Premiere Pro Work Area: Adobe Premiere Pro CS5.5 Improvements in CUDA processing and the Mercury Playback Engine
Premiere Pro Work Area: Adobe Premiere Pro CS5.5 Integration with Adobe Story

Adobe TV
Adobe Creative Suite 5.5 Production Premium Feature Tour Overview
Greater Performance Gains with the Mercury Playback Engine in Adobe Premiere Pro CS5.5
A Smoother Editing Workflow with Dual-System Sound Support in Adobe Premiere Pro CS5.5
Control Light Intensity Falloff with the Light Falloff Effect in After Effects CS5.5
Stabilize Shaky Footage with the Warp Stabilizer in After Effects CS5.5
Create Soft-Focus Effects with the Camera Lens Blur Feature in After Effects CS5.5
What’s New in Audition CS5.5
Experience an Integrated Audio-For-Video Workflow
Get Direct Integration with Adobe Story and Adobe Premiere Pro CS5.5
Improved 64-Bit Adobe Media Encoder in Premiere Pro CS5.5
CS Subscription Overview
Camera Lens Blur in AE CS5.5
Dude, Where’s My Task? Soundbooth vs. Audition
Premiere Pro to Audition
Nested Mercury CUDA
Media Encoder 5.5 on the Z800
Adobe Story: An Introduction
Adobe Story: Collaborating with Co-Authors
CS Review: Integration with Adobe Premiere Pro
Production Workflow Using Metadata
Adobe and Gareth Edwards (Warp Stabilizer)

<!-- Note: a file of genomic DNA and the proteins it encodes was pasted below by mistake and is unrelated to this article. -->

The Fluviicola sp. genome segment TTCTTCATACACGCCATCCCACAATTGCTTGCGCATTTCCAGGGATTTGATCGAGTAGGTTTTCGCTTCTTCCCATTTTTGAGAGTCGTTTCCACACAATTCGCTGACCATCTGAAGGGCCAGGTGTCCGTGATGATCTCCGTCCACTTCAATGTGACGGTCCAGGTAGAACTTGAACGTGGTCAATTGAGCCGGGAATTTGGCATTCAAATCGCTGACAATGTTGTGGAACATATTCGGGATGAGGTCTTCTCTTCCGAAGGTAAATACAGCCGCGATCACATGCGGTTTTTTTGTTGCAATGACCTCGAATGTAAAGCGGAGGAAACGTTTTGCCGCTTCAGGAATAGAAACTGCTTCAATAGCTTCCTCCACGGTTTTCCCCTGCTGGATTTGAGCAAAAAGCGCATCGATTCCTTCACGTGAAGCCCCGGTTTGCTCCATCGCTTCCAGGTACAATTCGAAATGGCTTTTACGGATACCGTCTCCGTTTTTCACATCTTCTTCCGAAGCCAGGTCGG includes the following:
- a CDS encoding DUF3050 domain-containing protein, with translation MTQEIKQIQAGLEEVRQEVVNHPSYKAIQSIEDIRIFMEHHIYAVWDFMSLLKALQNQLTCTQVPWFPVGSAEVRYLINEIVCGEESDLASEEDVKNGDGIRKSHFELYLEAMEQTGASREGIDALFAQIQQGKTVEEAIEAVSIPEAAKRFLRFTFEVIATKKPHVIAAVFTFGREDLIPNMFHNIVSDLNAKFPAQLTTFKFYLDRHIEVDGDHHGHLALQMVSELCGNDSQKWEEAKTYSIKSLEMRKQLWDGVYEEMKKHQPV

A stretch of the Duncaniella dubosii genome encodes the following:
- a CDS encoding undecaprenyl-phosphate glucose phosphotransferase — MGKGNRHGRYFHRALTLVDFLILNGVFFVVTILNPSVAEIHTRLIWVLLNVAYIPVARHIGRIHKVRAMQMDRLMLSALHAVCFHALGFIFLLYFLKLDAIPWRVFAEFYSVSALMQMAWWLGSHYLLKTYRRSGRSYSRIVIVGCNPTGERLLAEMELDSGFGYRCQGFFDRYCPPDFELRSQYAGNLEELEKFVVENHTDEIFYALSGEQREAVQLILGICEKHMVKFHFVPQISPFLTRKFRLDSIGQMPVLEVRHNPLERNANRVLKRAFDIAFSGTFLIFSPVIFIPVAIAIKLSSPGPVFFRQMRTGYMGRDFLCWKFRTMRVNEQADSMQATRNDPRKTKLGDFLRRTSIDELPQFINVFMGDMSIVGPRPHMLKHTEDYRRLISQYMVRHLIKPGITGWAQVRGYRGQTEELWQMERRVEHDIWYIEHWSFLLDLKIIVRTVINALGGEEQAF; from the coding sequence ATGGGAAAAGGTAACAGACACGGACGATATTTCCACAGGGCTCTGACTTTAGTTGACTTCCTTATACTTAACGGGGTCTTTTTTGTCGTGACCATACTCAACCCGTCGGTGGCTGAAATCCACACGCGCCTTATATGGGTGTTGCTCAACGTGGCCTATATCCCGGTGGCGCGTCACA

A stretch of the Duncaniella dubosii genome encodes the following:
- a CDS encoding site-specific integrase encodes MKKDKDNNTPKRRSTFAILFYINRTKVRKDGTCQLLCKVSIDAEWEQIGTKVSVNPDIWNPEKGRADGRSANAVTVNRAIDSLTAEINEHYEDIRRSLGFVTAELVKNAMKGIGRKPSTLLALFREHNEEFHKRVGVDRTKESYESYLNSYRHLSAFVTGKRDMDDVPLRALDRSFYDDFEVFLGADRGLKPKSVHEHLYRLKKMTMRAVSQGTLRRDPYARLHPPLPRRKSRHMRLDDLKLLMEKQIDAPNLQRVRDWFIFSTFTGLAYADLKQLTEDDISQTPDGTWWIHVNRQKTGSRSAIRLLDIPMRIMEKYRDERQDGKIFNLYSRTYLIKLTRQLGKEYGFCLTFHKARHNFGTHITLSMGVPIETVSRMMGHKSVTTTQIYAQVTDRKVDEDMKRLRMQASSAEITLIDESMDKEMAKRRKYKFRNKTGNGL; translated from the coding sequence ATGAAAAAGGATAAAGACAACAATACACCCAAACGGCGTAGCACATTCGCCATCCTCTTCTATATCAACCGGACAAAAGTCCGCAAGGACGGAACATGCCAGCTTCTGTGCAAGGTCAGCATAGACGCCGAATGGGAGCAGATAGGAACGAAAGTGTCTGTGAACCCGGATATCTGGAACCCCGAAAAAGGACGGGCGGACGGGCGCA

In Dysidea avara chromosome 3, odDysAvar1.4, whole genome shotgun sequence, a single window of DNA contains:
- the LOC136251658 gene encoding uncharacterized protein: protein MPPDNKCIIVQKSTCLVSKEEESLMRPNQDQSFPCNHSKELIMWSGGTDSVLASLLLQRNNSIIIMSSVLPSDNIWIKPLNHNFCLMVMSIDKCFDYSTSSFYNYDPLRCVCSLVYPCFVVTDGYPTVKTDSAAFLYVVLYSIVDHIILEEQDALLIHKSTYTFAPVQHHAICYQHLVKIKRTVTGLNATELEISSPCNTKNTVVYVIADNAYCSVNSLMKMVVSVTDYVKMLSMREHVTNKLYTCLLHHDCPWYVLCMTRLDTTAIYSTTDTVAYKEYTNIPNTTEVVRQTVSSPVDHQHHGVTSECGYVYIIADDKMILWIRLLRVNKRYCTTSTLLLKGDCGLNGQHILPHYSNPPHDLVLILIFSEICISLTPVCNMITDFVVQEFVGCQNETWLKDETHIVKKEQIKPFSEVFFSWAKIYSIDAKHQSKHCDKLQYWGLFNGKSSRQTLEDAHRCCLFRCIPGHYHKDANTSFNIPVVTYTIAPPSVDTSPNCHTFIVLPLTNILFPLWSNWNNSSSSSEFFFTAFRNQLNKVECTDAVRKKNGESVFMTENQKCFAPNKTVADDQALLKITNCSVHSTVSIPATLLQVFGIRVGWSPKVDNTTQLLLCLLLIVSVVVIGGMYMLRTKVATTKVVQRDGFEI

AE CS5.5: New Creative Techniques Introduction
AE CS5.5: Warp Stabilizer Instant Gratification
AE CS5.5: Warp Stabilizer Basic Parameters
AE CS5.5: Warp Stabilizer Advanced Parameters
AE CS5.5: Outsmarting the Warp Stabilizer
AE CS5.5: Enhancements including Light Falloff
AE CS5.5: Camera Depth of Field Parameters
AE CS5.5: Camera Depth of Field Utilities
AE CS5.5: Orbit Camera Rigs
AE CS5.5: Camera Lens Blur Effect
AE CS5.5: The New Stereoscopic 3D Camera Rig
AE CS5.5: Stereo 3D Controls
AE CS5.5: Stereo 3D Glasses Effect
AE CS5.5: 3D Focus and Stereoscopic Convergence
AE CS5.5: The After Effects/Audition Workflow
AE CS5.5: Advanced Audition for After Effects
AE CS5.5: Edit This/Look at That
AE CS5.5: Searching and Sorting
AE CS5.5: Source Timecode
AE CS5.5: Enhanced Caching
AE CS5.5: Expression Enhancements
AE CS5.5: Save Project as After Effects CS5
AE CS5.5: New Creative Techniques Conclusion

Adobe.com
Adobe Creative Suite CS5.5 Production Premium
Adobe Creative Suite CS5.5 Features
Adobe Creative Suite CS5.5 System Requirements
Adobe Creative Suite CS5.5 Reviews
Adobe Creative Suite CS5.5 FAQ
Adobe Creative Suite CS5.5 Showcase
Adobe Creative Suite CS5.5 Extensibility (RED + plug-ins)
Adobe Creative Suite CS5.5 Buying Guide + Subscriptions

Pro Video Coalition
After Effects CS5.5 by Trish and Chris Meyer
Updated: Adobe Warp Stabilizer (P)review by Chris Meyer
After Effects CS5.5 In Production by Mark Christiansen
Adobe Premiere Pro Hits 5.5 by Scott Simmons
AE CS5.5: New Creative Techniques Introduction by Rich Young
What’s New in Adobe Audition by Rich Young
Creative Suite 5.5 Production Premium by Rich Young
Camera Lens Blur in CS5.5 by Rich Young
Production Premium CS5.5 Storms Onto the Scene by Adobe

Studio Daily
Adobe Announces Creative Suite CS5.5 by Bryant Frazier

Vimeo
Warp Stabilizer Effect, New in After Effects CS5.5 by Richard Harrington

RED User
Some Details about RED Improvements in CS5.5Share on Facebook

Free Sample Video Tutorials from Adobe Premiere Pro CS5: Learn by Video